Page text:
A closed-loop plasma actuated control scheme which relies on the ability to detect incipient flow separation is presented. It is known that the receptivity of the boundary layer increases with the onset of separation. The detection scheme therefore hinges on the ability to measure disturbances produced by the unsteady pulsing of a plasma actuator via an on-board pressure sensor and analog circuitry. The actuator introduces the disturbances into the flow at a low powered
Sense State.' An on-board pressure sensor measures the real-time pressure signal at x/c = 0.08, which is then amplified and bandpass filtered around the actuator's pulsing frequency. An integrated circuit which measures the RMS of the signal serves as a means to measure the spectral energy at the pulsing frequency. When the signal reaches a sufficiently high value, set by an adjustable threshold, the actuator is triggered to a high-poweredControl State’ with more flow control authority. The method not only provides a precursor for flow separation, but also an indicator when conditions exist where active re-attachment control is no longer needed. This is demonstrated on a periodically oscillating airfoil which is pitched into light, medium, and deep dynamic stall.
Baseline, constant unsteady controlled, and closed-loop controlled schemes were studied for the three stall cases. Flow visualization and pressure measurements via on-board static pressure ports allowed for qualitative and quantitative measurements of the effect of the control scheme on the aerodynamic characteristics of the airfoil. The dynamic response of the tubing was improved through the use of the Wiener deconvolution method for reconstruction of pneumatically attenuated pressure signals.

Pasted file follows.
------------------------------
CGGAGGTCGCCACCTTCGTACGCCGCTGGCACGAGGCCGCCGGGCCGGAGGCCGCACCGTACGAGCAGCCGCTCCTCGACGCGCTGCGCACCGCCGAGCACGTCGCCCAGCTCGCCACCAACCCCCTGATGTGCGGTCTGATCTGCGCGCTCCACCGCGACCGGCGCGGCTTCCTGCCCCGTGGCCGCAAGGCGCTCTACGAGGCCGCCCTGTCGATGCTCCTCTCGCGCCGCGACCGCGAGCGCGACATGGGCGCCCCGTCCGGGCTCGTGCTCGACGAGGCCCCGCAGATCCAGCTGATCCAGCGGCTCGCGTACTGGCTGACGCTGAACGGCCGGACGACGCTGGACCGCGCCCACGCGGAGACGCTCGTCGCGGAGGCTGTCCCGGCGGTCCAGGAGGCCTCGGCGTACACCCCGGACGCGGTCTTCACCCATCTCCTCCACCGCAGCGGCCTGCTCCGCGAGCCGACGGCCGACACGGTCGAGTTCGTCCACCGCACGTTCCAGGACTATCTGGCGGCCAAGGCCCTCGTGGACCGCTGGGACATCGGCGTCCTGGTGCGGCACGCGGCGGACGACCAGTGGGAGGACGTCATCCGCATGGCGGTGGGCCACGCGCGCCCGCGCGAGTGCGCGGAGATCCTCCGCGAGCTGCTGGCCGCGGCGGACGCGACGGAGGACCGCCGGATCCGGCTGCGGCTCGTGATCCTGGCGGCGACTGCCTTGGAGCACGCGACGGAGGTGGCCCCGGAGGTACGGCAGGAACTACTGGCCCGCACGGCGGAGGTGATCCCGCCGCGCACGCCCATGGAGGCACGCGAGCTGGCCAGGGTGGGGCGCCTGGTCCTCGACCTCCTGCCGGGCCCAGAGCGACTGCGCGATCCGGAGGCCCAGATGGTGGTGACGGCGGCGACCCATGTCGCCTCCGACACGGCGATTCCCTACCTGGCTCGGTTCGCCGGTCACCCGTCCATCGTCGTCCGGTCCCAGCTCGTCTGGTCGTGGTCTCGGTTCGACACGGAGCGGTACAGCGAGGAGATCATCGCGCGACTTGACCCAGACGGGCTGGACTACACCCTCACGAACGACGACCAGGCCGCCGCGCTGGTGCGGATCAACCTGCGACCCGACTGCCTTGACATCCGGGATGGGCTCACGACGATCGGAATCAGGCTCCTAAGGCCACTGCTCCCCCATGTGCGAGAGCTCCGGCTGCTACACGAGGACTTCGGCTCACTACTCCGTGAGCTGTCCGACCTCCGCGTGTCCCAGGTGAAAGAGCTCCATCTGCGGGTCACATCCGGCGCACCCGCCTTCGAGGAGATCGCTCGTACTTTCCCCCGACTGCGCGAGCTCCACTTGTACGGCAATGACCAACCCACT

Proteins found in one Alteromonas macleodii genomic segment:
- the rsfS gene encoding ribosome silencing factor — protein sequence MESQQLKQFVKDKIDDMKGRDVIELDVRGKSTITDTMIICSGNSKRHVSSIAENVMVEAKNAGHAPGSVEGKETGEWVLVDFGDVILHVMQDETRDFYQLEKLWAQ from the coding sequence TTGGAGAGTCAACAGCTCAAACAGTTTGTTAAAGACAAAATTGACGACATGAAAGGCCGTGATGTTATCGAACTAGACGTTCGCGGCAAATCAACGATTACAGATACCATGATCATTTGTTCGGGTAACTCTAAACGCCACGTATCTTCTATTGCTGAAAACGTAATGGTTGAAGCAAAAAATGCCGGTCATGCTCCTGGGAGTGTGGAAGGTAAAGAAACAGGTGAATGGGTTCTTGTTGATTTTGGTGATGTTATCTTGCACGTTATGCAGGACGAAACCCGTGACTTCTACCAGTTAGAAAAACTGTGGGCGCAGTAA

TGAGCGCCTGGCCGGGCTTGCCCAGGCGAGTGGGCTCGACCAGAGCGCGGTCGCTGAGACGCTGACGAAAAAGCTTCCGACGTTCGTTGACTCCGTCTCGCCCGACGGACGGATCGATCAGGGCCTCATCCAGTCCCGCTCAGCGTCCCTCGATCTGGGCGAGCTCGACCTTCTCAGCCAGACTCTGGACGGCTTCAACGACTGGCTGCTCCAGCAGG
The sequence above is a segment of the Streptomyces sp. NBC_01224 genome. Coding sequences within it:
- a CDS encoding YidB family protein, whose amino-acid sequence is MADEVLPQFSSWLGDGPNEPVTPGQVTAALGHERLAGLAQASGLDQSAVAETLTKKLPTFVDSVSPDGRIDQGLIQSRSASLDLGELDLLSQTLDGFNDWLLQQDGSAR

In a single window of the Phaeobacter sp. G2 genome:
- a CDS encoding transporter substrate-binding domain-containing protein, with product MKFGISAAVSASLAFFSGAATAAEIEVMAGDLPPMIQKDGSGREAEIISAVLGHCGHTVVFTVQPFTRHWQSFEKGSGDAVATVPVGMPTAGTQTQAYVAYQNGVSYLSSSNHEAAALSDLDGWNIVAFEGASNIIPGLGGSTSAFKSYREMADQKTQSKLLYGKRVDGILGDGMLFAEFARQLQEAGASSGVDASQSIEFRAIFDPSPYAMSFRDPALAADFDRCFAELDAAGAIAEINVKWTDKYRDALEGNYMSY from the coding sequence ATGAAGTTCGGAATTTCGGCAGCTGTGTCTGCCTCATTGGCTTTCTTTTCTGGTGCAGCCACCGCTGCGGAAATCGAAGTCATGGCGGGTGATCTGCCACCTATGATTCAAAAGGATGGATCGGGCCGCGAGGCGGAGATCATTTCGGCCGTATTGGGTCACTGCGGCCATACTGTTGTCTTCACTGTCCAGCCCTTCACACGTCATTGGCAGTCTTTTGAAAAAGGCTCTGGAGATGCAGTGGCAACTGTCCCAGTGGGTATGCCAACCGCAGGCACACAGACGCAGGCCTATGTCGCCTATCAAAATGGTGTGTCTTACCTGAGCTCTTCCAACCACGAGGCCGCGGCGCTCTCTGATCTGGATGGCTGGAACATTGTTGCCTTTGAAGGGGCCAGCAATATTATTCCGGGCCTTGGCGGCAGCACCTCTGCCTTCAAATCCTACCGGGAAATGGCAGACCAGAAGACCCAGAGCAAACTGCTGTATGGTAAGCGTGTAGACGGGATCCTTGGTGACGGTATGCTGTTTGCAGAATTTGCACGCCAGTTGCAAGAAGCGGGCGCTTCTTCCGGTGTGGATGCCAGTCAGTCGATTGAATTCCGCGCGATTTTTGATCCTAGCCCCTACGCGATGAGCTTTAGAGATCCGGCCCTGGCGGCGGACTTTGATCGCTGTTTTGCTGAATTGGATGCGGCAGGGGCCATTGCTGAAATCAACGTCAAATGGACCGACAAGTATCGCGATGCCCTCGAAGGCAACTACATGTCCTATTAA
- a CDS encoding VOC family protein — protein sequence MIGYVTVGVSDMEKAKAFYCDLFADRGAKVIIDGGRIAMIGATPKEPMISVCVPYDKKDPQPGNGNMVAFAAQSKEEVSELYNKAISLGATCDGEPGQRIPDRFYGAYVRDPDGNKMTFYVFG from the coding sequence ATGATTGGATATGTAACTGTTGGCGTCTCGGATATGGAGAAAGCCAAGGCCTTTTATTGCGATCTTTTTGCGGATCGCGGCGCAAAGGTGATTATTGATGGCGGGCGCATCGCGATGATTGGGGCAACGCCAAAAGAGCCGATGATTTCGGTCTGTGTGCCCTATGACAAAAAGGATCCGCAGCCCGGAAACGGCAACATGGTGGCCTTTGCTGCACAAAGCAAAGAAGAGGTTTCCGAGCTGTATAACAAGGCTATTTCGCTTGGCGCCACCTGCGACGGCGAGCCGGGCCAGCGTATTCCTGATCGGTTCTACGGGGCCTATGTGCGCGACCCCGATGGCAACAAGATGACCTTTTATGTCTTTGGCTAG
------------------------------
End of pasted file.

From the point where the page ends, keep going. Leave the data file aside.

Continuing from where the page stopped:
The performance of the closed-loop scheme was evaluated by comparing the aerodynamic loading parameters to the baseline and constant unsteady controlled cases. In the light stall regime, the closed-loop case, which only operated in control mode 11% of the pitch cycle, reduced the maximum nose-down moment by 59% and improved the integrated lift coefficient by 12%. In the medium stall regime, schemes which operated the actuator in control mode 45% of the time provided similar improvements as the constant unsteady actuated case, while improving the moment and lift by 45% and 25%, respectively. No optimum control case was realized in the deep stall case, as the aerodynamic characteristics improved as a function of the amount of time the actuator was in control mode.